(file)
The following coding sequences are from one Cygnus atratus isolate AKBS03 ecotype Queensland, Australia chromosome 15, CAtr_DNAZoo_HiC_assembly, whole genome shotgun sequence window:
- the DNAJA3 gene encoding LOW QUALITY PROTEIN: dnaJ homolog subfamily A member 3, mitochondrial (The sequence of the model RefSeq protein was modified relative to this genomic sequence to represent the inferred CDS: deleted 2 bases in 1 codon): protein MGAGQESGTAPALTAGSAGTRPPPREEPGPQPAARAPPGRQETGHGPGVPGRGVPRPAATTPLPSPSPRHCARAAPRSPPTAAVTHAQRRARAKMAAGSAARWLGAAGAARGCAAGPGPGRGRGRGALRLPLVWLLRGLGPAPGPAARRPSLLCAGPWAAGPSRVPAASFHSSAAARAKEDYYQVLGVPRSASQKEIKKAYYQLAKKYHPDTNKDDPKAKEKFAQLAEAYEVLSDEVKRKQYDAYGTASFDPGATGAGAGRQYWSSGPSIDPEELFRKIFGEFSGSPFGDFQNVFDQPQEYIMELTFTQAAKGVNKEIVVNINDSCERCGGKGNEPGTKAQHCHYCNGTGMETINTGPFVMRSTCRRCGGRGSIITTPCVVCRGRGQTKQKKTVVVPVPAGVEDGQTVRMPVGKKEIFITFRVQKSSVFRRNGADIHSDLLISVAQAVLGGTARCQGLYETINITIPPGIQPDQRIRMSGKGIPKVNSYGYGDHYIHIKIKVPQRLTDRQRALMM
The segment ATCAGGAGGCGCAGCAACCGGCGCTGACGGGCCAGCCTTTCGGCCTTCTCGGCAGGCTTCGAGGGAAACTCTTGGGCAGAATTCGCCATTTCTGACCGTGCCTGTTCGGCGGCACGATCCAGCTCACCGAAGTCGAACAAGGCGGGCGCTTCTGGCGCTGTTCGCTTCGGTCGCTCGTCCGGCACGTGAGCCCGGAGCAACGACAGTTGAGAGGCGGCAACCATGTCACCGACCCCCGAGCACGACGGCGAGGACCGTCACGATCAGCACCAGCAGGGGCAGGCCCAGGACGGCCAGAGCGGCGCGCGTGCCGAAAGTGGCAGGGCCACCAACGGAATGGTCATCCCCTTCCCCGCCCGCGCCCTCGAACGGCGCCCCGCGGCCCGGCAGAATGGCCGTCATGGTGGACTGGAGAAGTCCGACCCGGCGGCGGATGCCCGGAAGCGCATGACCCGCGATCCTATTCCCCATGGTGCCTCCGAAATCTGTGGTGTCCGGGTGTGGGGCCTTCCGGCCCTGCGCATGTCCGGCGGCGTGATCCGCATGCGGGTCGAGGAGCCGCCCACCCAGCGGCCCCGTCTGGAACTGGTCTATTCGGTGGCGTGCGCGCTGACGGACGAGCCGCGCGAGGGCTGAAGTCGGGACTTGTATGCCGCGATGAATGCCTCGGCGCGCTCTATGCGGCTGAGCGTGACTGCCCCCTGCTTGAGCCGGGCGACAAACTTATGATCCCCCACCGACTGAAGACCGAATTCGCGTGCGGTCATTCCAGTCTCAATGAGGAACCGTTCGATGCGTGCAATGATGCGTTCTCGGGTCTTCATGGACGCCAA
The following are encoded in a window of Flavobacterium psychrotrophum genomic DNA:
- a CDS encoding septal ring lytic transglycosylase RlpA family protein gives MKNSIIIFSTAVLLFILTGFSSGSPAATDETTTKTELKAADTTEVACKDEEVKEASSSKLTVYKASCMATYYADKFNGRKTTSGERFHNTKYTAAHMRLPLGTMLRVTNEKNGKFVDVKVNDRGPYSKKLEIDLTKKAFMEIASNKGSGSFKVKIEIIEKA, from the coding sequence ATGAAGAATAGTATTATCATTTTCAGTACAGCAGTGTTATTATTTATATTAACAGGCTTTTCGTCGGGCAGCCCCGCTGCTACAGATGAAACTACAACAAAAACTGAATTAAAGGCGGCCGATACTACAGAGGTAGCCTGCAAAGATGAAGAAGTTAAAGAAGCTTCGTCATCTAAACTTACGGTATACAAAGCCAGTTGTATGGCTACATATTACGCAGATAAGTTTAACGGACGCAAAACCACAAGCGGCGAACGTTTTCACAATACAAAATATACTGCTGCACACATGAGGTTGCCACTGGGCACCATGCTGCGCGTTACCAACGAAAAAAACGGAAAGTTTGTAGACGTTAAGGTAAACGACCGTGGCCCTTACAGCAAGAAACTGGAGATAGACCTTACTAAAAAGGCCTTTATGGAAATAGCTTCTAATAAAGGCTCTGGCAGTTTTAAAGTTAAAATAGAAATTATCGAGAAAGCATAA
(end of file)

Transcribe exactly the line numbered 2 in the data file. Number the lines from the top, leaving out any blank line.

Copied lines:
- the DNAJA3 gene encoding LOW QUALITY PROTEIN: dnaJ homolog subfamily A member 3, mitochondrial (The sequence of the model RefSeq protein was modified relative to this genomic sequence to represent the inferred CDS: deleted 2 bases in 1 codon): protein MGAGQESGTAPALTAGSAGTRPPPREEPGPQPAARAPPGRQETGHGPGVPGRGVPRPAATTPLPSPSPRHCARAAPRSPPTAAVTHAQRRARAKMAAGSAARWLGAAGAARGCAAGPGPGRGRGRGALRLPLVWLLRGLGPAPGPAARRPSLLCAGPWAAGPSRVPAASFHSSAAARAKEDYYQVLGVPRSASQKEIKKAYYQLAKKYHPDTNKDDPKAKEKFAQLAEAYEVLSDEVKRKQYDAYGTASFDPGATGAGAGRQYWSSGPSIDPEELFRKIFGEFSGSPFGDFQNVFDQPQEYIMELTFTQAAKGVNKEIVVNINDSCERCGGKGNEPGTKAQHCHYCNGTGMETINTGPFVMRSTCRRCGGRGSIITTPCVVCRGRGQTKQKKTVVVPVPAGVEDGQTVRMPVGKKEIFITFRVQKSSVFRRNGADIHSDLLISVAQAVLGGTARCQGLYETINITIPPGIQPDQRIRMSGKGIPKVNSYGYGDHYIHIKIKVPQRLTDRQRALMM